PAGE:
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Title:Intergenerational family dynamics and leisure among second-generation Mexican-American youth
Author(s):Camarillo, Leslie Nicole
Advisor(s):Stodolska, Monika; Berdychevsky, Liza
Department / Program:Recreation, Sport and Tourism
Discipline:Recreation, Sport, and Tourism
Degree Granting Institution:University of Illinois at Urbana-Champaign
Intergenerational Dynamics
Mexican-American Families
Mexican Families
Second-Generation Youth
First-Generation Adults
Family Leisure
Immigrant Youth
Children Motivations
Parental Motivations
Family Systems Theory
Socioeconomic status
Negotiation Strategies
Active Leisure
Children Perspectives
Adult Perspectives
Cultural Values
Working Class Families
Minority Families
Abstract:The Latino population in the U.S. is growing, and about one-third of Latinos are younger than 18. Research on Latino youth’s leisure is underdeveloped, with the existing studies focusing primarily on the development of their identity and a sense of belonging. The goal of the study was to examine leisure activities among second-generation Mexican-American youth ages 11-15 that take place within and outside of the low-income communities in which they reside. Specifically, the study explored 1) how residence in low-income communities conditions leisure activities among Mexican-American youth and the effects of parental negotiation of neighborhood constraints on children’s leisure participation, and (2) the involvement in leisure among Mexican-American youth outside of their neighborhoods of residence. The focus of the study was primarily on the passive leisure that takes place within the confines of the low-income neighborhoods and the active leisure participation in parks, schools, and sports complexes outside of the children’s neighborhoods of residence. The study was guided by the tenets of family systems theory. Semi-structured individual interviews were conducted with four Mexican-American families (mother, father, and child) and two single-mother families (mother and child) in California. The findings revealed that the most important factors that influenced children’s leisure participation in their communities were safety and space limitations. These features led to parents’ imposing restrictions on their children’s leisure and adopting coping and negotiation strategies which led to children engaging mostly in passive forms of leisure. Moreover, family circumstances such as lack of time, concerns about driving due to undocumented status, and culturally-based preference for children to remain in close proximity ii to the house led to children spending most of their free time on mainstream American, passive activities (watching TV, playing videogames, hanging out) in the confines of their homes. Children were engaged in physical activity (e.g., soccer, American football, rugby) mainly in parks, as part of the Latino leagues, and through their school programs. Children’s motivations for involvement in active leisure included wanting to have fun, socialization / spending time with friends, to relieve boredom, and to become professional or famous athletes. Parents’ motivations for enrolling their children in active leisure included wanting to keep them healthy, away from harm, and expose them to opportunities for advancement (i.e., getting recruited to professional leagues, college scholarships). Parents faced a number of constraints that affected their ability to facilitate youth’s active leisure. Some of the constraints included the legality of status and related traveling restrictions, affordability / financial issues, tiredness, and lack of information related to the language barrier. The findings of the study are discussed in the context of the literature on youth and leisure and family leisure. Moreover, the effects of cultural factors, immigration status, and economic vulnerability on leisure behavior among the interviewed second-generation Mexican-American youth are explicated.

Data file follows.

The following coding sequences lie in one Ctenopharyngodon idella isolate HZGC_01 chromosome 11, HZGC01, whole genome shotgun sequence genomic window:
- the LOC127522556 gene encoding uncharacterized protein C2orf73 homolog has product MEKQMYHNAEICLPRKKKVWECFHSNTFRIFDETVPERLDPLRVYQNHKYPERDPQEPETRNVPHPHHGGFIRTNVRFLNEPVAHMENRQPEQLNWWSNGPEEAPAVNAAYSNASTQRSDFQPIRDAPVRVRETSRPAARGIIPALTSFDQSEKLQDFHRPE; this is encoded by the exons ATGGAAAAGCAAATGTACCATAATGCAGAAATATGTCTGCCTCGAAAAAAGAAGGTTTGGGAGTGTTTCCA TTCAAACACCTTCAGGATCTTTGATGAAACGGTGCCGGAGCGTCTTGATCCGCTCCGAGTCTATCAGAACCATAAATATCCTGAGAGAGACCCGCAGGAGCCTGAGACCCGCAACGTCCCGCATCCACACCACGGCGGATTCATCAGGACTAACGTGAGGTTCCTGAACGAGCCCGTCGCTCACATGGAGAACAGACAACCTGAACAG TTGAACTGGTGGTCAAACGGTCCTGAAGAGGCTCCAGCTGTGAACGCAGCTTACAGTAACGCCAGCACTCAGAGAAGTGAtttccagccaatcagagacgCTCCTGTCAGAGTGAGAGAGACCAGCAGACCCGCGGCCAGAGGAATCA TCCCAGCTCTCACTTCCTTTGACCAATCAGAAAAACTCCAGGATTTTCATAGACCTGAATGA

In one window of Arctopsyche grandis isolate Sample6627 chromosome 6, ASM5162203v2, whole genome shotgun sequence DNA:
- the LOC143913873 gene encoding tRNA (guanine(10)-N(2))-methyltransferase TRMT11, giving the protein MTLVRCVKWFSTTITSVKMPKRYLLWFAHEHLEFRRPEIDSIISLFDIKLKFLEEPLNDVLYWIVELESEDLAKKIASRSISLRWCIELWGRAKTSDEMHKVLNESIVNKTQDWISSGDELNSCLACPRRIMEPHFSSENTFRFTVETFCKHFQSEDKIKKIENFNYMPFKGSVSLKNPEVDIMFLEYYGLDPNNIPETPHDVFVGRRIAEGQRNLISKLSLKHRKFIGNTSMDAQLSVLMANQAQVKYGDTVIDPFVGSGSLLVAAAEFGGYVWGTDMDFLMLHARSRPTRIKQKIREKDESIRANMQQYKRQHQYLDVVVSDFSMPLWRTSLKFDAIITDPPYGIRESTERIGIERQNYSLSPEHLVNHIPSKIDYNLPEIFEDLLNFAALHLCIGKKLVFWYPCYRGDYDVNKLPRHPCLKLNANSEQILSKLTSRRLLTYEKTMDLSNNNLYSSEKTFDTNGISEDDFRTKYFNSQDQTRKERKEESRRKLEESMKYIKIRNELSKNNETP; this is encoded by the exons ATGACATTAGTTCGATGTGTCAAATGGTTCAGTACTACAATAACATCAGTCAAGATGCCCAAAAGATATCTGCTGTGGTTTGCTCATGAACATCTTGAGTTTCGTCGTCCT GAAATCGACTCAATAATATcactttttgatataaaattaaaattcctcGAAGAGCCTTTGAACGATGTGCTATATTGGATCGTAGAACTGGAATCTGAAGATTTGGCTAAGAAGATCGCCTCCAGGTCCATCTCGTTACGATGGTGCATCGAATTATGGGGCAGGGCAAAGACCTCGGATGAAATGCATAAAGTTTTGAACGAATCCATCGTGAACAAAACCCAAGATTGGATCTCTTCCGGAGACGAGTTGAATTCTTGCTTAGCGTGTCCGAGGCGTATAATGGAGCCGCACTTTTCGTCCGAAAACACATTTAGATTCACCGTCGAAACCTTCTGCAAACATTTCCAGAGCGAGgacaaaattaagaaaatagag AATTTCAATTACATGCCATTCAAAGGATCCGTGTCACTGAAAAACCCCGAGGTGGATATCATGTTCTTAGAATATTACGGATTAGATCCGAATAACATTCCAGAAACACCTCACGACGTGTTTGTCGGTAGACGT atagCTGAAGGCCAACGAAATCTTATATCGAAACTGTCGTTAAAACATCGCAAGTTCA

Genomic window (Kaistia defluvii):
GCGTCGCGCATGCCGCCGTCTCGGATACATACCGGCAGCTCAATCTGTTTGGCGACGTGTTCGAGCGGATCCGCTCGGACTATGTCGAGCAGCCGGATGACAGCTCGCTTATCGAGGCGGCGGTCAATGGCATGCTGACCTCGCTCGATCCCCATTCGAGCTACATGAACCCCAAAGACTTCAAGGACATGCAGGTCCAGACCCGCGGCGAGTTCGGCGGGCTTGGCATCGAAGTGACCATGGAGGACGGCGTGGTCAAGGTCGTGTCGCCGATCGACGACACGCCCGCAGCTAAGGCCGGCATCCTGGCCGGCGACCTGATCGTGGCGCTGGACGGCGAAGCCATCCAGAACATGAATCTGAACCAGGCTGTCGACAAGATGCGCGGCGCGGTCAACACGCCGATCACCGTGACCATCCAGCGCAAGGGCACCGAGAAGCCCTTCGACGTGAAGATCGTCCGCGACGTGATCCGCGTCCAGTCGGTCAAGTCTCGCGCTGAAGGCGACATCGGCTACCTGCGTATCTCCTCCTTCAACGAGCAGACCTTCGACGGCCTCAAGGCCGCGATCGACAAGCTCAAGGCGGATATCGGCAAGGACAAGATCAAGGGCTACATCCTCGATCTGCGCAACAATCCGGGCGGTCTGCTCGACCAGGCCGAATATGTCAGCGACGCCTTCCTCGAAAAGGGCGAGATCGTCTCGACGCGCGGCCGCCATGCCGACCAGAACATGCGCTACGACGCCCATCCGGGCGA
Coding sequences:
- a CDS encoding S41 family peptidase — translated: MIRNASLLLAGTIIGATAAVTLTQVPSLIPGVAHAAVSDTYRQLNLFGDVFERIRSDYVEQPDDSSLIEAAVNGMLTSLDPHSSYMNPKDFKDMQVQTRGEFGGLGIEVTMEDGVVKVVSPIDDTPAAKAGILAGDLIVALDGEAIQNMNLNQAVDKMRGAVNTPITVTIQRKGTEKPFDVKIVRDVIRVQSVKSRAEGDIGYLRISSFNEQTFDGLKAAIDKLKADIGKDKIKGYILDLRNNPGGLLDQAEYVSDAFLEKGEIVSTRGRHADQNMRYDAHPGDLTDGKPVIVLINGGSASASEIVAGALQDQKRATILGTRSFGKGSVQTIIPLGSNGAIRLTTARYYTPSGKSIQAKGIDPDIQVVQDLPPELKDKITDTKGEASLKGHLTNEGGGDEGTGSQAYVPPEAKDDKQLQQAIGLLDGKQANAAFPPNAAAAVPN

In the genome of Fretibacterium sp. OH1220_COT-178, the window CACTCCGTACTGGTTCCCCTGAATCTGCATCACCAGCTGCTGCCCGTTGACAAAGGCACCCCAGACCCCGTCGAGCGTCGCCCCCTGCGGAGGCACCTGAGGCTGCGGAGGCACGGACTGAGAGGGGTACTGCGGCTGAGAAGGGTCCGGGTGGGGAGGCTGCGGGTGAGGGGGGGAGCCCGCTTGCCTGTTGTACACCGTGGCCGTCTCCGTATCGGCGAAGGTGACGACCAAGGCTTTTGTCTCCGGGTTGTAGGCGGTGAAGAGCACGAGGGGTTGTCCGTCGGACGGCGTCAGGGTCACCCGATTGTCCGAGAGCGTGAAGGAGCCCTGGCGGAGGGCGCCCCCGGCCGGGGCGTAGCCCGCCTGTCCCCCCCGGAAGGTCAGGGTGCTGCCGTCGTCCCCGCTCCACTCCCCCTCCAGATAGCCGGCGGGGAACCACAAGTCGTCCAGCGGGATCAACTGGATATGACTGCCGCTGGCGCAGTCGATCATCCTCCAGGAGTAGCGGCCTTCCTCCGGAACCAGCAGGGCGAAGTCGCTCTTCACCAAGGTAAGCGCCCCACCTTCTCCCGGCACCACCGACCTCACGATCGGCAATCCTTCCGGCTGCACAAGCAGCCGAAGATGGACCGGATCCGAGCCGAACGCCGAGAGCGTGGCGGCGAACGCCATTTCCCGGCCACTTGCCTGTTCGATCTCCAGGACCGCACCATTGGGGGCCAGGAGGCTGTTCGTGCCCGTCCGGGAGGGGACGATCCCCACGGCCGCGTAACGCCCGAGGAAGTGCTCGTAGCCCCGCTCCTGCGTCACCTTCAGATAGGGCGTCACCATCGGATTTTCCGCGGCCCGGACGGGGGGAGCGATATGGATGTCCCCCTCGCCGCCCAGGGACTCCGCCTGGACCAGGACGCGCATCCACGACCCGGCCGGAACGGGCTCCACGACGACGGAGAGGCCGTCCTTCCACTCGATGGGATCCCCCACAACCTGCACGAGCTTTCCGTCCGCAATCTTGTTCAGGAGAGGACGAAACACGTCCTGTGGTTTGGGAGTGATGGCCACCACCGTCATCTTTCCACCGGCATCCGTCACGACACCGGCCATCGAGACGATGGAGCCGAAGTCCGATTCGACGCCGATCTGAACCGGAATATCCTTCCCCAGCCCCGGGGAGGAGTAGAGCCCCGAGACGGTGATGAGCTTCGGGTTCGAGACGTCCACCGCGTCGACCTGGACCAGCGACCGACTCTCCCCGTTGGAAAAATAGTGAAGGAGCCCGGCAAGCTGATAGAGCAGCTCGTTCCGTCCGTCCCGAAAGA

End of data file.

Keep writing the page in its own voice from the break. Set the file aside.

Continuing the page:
Issue Date:2018-04-26
Rights Information:Copyright 2018 Leslie Camarillo
Date Available in IDEALS:2018-09-04
Date Deposited:2018-05

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